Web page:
Walgreens San Francisco

A Walgreens pharmacy in San Francisco's North Beach neighborhood is seen in this August 30, 2017 photo. (Photo: Lea Suzuki/The San Francisco Chronicle via Getty Images)

Judge Rules Walgreens 'Substantially Contributed' to San Francisco Opioid Crisis

"Walgreens knew its system to detect and stop suspicious orders was nonexistent but continued to ship opioids at an alarming pace to increase profits," said an attorney for the California city.

Pharmacy giant Walgreens "substantially contributed" to San Francisco's opioid crisis by shipping hundreds of thousands of "suspicious orders" of highly addictive prescription drugs as part of a profit-driven "fill, fill, fill culture," a federal judge ruled Wednesday.

"Walgreens pharmacies in San Francisco dispensed hundreds of thousands of red-flag opioid prescriptions without performing adequate due diligence."

The ruling by U.S. District Judge Charles Breyer in the non-jury trial means that Walgreens can be held liable for much of the California city's opioid epidemic. Breyer said he will hold another trial to determine Walgreens' liability, the San Francisco Chroniclereports.

"Walgreens pharmacies in San Francisco dispensed hundreds of thousands of red-flag opioid prescriptions without performing adequate due diligence," Breyer wrote in his ruling, which stems from the City and County of San Francisco v. Purdue Pharma case--popularly known as the Opioid Trial--which is classified as a "bellwether case" by federal courts due to its potential nationwide implications. Walgreens was the only company that did not reach a settlement with the city.

"The evidence showed that Walgreens did not provide its pharmacists with sufficient time, staffing, or resources to perform due diligence on these prescriptions," wrote Breyer.

Peter Mougey, an attorney representing San Francisco and other municipalities in opioid lawsuits, toldThe Washington Post that "Walgreens has hidden, covered up, and run from the truth throughout the entirety of this five-year litigation."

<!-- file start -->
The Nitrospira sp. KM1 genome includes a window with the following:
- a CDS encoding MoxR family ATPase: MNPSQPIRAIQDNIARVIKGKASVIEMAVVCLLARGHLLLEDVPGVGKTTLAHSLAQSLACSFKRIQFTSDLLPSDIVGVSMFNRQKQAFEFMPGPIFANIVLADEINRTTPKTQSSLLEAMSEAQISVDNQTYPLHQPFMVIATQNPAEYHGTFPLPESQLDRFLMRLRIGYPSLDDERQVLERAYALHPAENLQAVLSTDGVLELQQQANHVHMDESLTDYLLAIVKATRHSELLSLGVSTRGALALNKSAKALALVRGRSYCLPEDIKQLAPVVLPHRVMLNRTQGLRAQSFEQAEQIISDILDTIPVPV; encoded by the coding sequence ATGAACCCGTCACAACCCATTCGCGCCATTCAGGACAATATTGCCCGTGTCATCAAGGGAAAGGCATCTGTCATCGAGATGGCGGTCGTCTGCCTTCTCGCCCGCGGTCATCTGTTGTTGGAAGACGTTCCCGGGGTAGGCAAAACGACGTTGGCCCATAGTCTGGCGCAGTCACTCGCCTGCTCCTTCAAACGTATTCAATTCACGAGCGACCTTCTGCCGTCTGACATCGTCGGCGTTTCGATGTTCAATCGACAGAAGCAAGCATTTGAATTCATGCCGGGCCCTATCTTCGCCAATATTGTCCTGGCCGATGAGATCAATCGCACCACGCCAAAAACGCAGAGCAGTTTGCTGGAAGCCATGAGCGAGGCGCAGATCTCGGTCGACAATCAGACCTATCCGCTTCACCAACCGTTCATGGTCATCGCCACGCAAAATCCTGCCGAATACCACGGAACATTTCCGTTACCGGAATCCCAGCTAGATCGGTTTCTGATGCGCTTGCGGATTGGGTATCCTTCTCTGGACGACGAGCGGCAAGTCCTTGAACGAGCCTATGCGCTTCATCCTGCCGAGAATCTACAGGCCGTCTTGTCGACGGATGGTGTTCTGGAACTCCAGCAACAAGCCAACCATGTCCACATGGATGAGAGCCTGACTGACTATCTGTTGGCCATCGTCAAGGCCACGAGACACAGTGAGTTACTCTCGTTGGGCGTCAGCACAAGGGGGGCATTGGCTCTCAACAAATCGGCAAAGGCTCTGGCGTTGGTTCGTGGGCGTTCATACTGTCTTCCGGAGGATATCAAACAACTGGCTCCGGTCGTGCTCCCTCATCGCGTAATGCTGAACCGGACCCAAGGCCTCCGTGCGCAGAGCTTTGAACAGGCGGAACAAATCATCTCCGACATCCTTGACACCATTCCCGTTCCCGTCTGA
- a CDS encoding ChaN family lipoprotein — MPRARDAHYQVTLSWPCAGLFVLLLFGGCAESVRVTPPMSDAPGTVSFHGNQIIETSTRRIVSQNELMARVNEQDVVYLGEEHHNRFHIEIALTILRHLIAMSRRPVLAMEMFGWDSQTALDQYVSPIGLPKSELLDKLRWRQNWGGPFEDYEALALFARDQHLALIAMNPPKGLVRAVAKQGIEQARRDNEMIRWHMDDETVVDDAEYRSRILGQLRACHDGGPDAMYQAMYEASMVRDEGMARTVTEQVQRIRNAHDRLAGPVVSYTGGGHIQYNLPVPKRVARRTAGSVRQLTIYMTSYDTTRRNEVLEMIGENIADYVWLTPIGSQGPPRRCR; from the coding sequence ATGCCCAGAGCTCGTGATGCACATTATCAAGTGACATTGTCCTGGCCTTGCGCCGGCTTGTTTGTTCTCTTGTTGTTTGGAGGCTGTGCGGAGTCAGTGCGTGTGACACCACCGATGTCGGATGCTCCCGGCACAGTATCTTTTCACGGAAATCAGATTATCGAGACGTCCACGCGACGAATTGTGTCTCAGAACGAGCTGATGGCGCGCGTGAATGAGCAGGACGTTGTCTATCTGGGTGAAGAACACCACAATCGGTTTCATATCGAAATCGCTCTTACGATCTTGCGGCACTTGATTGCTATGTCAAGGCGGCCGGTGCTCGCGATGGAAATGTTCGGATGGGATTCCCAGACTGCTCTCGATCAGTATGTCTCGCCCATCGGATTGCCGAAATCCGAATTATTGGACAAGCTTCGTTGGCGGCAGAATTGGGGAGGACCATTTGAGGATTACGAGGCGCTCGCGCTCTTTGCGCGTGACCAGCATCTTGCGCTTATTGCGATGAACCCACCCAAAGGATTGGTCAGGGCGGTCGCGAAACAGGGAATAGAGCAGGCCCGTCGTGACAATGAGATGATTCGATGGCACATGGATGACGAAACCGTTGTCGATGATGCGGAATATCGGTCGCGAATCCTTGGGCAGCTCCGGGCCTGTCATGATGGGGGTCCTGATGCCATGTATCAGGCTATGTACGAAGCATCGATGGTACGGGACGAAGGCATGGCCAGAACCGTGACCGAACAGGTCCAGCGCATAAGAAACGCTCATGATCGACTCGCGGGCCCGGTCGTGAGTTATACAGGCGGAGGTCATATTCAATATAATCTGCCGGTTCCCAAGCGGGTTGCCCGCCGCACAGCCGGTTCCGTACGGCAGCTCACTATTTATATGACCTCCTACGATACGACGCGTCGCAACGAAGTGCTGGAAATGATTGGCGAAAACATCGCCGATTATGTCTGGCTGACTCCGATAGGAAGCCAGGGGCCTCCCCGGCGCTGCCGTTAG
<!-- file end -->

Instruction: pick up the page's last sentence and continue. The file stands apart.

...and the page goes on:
"Walgreens knew its system to detect and stop suspicious orders was nonexistent but continued to ship opioids at an alarming pace to increase profits," added Mougey. "San Francisco is now one step closer to starting the healing process."

As the Post notes:

Opioid overdoses, including heroin and fentanyl, have skyrocketed in San Francisco, where there was a 478% increase in those deaths between 2015 and 2020, climbing to 584, according to data from the city. Opioid-related emergency room visits tripled at the same time, at nearly 3,000 in 2020...

During the trial, city officials testified about the extent that the crisis infiltrated everyday life. Needles were removed from the city's parks "like changing out the toilet paper in the restrooms," a park ranger said. When paramedics respond to someone who has no pulse and is not breathing, they assume it's an opioid overdose.

According to the Chronicle:

Between 2006 and 2020, Walgreens distributed more than 100 million prescription opioid pills to pharmacies in San Francisco while failing to take actions to identify suspicious prescriptions or prevent their illegal and harmful use... San Francisco also sued seven drug manufacturers and distributors but settled its claims against them for $120 million. The companies are Allergan, Teva, Endo Pharmaceuticals, and Johnson & Johnson and its three distributors, McKesson, Cardinal, and AmerisourceBergen.

The San Francisco City Attorney's Office hailed Breyer's ruling as "a major victory." San Francisco City Attorney David Chiu, a Democrat, said during a Wednesday press conference that "there is no amount of money that will bring back the lives lost. There's nothing that we're going to be able to do to reverse that tragedy, but our city continues to need resources to adequately address suffering on our streets and the tragedies that continue with that."

In an interview with TheSan Francisco Standard, Chiu noted that "this is the first bench trial that has found against Walgreens, and I think it's reflective [of] the fact that we put in the significant evidence that demonstrates their liability for creating the incredible public nuisance and tragedy that we're seeing on our city streets, as well as across America when it comes to the opioid crisis."

Paul Geller, who also represented San Francisco in the case, told the Post he hopes Breyer's ruling "is distributed as required reading in Big Pharma boardrooms throughout the country" because it "ought to be a wake-up call for companies [to] help ensure this never happens again."

Walgreens spokesperson Fraser Engerman told the Post the company will appeal the ruling, arguing that "we never manufactured or marketed opioids, nor did we distribute them to the 'pill mills' and internet pharmacies that fueled this crisis."

Wednesday's decision follows a $683 million opioid-related settlement between Walgreens and the state of Florida in May, as well as an Ohio jury's November 2021 conclusion that the nation's three largest pharmacy chains--CVS, Walgreens, and Walmart--recklessly distributed a deluge of pills in two of the state's counties.

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